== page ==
If the weights of total hours do not change, then any change in average hourly earnings at the basic industry level pulls average earnings at the summary level in the same direction. In tables 7a and 7b, average hourly earnings rose in industry A and pulled the summary average upward also.

Table 7a. Month 1: baseline weekly hours and earnings
Industry Total hours per week Percentage of summary industry hours Average hourly earnings Total weekly payroll

Industry A

300 50.0 $25.00 $7,500

Industry B

300 50.0 10.00 3,000

Summary industry

600 100.0 17.50 10,500
Table 7b. Month 2: average hourly earnings increase in industry A, hours unchanged in industries A and B
Industry Total hours per week Percentage of summary industry hours Average hourly earnings Total weekly payroll

Industry A

300 50.0 $30.00 $9,000

Industry B

300 50.0 10.00 3,000

Summary industry

600 100.0 20.00 12,000

Just as average weekly hours of component industries can move counter to the average workweek for a summary industry, one can observe similar types of movements in average hourly earnings. Suppose that average hourly earnings decrease in both industries A and B. (See tables 8a and 8b.) It might seem that average hourly earnings at the summary level should also decrease. However, if total hours for the higher paying industry A rises enough, then average hourly earnings for the summary industry can actually rise. 

Table 8a. Month 1: baseline weekly hours and earnings
Industry Total hours per week Percentage of summary industry hours Average hourly earnings Total weekly payroll

Industry A

300 50.0 $25.00 $7,500

Industry B

300 50.0 10.00 3,000

Summary industry

600 100.0 17.50 10,500
Table 8b. Month 2: total hours increase in industry A, average hourly earnings decrease in industries A and B
Industry Total hours per week Percentage of summary industry hours Average hourly earnings Total weekly payroll

Industry A

600 66.7 $24.00 $14,400

Industry B

300 33.3 9.00 2,700

Summary industry

900 100.0 19.00 17,100

Conversely, average hourly earnings may increase at the lower level industries, but decline in the aggregate. Tables 9a and 9b illustrate how these changes can occur. The greater weight of total hours in industry B pulled average hourly earnings at the summary level lower and more than offset increases in the basic industries’ hourly earnings.

Table 9a. Month 1: baseline weekly hours and earnings
Industry Total hours per week Percentage of summary industry hours Average hourly earnings Total weekly payroll

Industry A

300 50.0 $25.00 $7,500

Industry B

300 50.0 10.00 3,000

Summary industry

600 100.0 17.50 10,500
Table 9b. Month 2: total hours increase in industry B, average hourly earnings increase in industries A and B
Industry Total hours per week Percentage of summary industry hours Average hourly earnings Total weekly payroll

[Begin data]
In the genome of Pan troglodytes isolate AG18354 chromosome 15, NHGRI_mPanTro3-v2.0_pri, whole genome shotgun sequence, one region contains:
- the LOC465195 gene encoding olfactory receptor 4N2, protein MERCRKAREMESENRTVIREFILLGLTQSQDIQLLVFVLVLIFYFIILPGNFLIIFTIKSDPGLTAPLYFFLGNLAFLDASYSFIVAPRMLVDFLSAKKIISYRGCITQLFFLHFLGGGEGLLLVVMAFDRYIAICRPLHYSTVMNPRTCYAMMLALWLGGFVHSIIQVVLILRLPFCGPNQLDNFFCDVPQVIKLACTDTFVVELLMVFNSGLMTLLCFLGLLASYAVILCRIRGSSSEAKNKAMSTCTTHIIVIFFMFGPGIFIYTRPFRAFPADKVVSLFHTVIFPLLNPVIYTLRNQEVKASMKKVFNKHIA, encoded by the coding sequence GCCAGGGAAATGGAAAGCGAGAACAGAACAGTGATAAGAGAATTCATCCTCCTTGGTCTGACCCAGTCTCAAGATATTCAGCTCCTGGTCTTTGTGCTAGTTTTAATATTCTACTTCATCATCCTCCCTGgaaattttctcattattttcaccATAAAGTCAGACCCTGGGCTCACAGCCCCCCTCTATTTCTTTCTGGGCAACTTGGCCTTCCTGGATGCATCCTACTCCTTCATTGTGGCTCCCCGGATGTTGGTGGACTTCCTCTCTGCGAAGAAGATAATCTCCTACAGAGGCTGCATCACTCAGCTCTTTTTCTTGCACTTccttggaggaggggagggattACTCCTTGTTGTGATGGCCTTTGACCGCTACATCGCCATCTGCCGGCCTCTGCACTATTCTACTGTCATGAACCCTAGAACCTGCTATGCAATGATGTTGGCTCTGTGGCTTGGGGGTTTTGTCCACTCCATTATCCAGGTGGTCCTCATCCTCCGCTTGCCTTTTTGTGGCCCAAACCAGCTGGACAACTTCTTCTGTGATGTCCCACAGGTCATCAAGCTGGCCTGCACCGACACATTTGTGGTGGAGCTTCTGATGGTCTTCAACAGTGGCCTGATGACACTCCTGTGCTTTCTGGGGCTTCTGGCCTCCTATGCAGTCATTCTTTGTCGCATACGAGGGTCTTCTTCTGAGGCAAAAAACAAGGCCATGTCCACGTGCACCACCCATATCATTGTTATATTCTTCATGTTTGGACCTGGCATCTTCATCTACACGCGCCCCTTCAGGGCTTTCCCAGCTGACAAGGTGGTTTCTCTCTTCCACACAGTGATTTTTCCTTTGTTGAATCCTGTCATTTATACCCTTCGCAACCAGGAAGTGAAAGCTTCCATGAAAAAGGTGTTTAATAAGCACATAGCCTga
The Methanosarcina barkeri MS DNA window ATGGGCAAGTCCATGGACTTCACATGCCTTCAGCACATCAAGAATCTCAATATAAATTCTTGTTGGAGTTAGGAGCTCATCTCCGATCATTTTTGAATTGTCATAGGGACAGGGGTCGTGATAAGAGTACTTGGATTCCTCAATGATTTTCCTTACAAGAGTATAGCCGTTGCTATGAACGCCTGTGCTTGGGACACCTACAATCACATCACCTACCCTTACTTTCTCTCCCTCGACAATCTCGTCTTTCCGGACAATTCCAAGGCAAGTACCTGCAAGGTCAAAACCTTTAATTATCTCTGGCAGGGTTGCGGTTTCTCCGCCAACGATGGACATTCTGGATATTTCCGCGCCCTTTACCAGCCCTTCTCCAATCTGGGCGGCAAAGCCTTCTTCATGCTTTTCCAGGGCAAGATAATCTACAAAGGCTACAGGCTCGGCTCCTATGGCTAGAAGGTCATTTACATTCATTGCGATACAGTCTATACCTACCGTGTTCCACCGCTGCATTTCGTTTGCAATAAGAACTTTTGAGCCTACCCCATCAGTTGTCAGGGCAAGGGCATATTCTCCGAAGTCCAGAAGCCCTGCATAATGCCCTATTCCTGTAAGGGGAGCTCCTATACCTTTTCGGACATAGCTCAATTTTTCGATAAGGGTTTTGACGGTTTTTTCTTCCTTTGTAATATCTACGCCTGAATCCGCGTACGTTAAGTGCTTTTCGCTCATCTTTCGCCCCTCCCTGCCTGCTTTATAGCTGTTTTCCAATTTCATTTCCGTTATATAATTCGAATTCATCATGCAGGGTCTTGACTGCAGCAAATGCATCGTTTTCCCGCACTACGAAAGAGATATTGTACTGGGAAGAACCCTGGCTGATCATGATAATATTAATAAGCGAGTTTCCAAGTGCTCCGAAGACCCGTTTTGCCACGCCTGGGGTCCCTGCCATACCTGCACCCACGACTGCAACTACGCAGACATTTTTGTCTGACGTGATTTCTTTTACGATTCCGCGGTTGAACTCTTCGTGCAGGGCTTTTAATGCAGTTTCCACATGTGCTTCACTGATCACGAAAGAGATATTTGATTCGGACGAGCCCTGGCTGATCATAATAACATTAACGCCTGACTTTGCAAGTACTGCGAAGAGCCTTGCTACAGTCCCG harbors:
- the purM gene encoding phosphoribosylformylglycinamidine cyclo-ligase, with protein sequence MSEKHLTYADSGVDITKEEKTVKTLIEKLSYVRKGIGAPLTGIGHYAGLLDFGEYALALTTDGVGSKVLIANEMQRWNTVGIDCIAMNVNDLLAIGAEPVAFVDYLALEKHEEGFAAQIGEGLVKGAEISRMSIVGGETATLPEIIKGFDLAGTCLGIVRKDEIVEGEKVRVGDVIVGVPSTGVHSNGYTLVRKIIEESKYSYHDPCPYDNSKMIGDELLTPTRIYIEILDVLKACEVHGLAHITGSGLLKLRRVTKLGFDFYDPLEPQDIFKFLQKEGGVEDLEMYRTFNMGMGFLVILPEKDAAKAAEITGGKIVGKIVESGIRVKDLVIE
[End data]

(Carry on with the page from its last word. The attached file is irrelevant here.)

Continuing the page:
Industry A

300 33.3 $26.00 $7,800

Industry B

600 66.7 11.00 6,600

Summary industry

900 100.0 16.00 14,000

Mystery solved

So, what forces drove those average weekly earnings changes in August 2017? When aggregating average weekly hours up from basic to summary levels, one must consider both employment and average weekly hours of all the basic series that feed into the summary. Employment rose relatively faster in goods-producing industries than in private service-providing industries, giving added weight to the goods-producing component for calculating average weekly hours of all private-sector workers. Because the average workweek in goods-producing is above the total private average, the increase in employment share placed upward pressure on total private average weekly hours. The positive influence created by the change in employment mix offset declines in the average workweeks for both goods-producing and private service-providing industry groups, leaving average weekly hours unchanged at the total private level. (See tables 10a through 10f.)

Between July and August, total weekly hours were down slightly in both goods-producing and private service-providing industries and resulted in a small weight shift (.01 percentage point) toward the above-average earnings in goods-providing industries.  The weight shift toward the higher average earnings combined with a 6-cent gain in average hourly earnings of private service-providing industries more than offset the 2-cent decrease in hourly earnings of goods-producing industries, thus producing a gain in average hourly earnings at the total-private level.

Table 10a. Employment (thousands): over-the-month changes, July to August 2017
Industry July August Change
Level Percent of total Level Percent of total

Goods-producing

20,040 16.11 20,115 16.14 75

Private service-providing

104,362 83.89 104,495 83.86 133

Total private

124,402 100 124,610 100 208

Source: U.S. Bureau of Labor Statistics.

Table 10b. Average weekly hours: over-the-month changes, July to August 2017
Industry July August Change

Goods-producing

40.5 40.3 -0.2

Private service-providing

33.3 33.2 -0.1

Total private

34.4 34.4 0

Source: U.S. Bureau of Labor Statistics.

Table 10c. Total weekly hours (thousands): over-the-month changes, July to August 2017
Industry July August Change
Level Percent of total Level Percent of total

Goods-producing

811,620 18.93 810,635 18.94 -986

Private service-providing

3,475,255 81.07 3,469,234 81.06 -6,021

Total private

4,286,875 100 4,279,869 100 -7,006

Source: U.S. Bureau of Labor Statistics.

Table 10d. Average hourly earnings (dollars): over-the-month changes, July to August 2017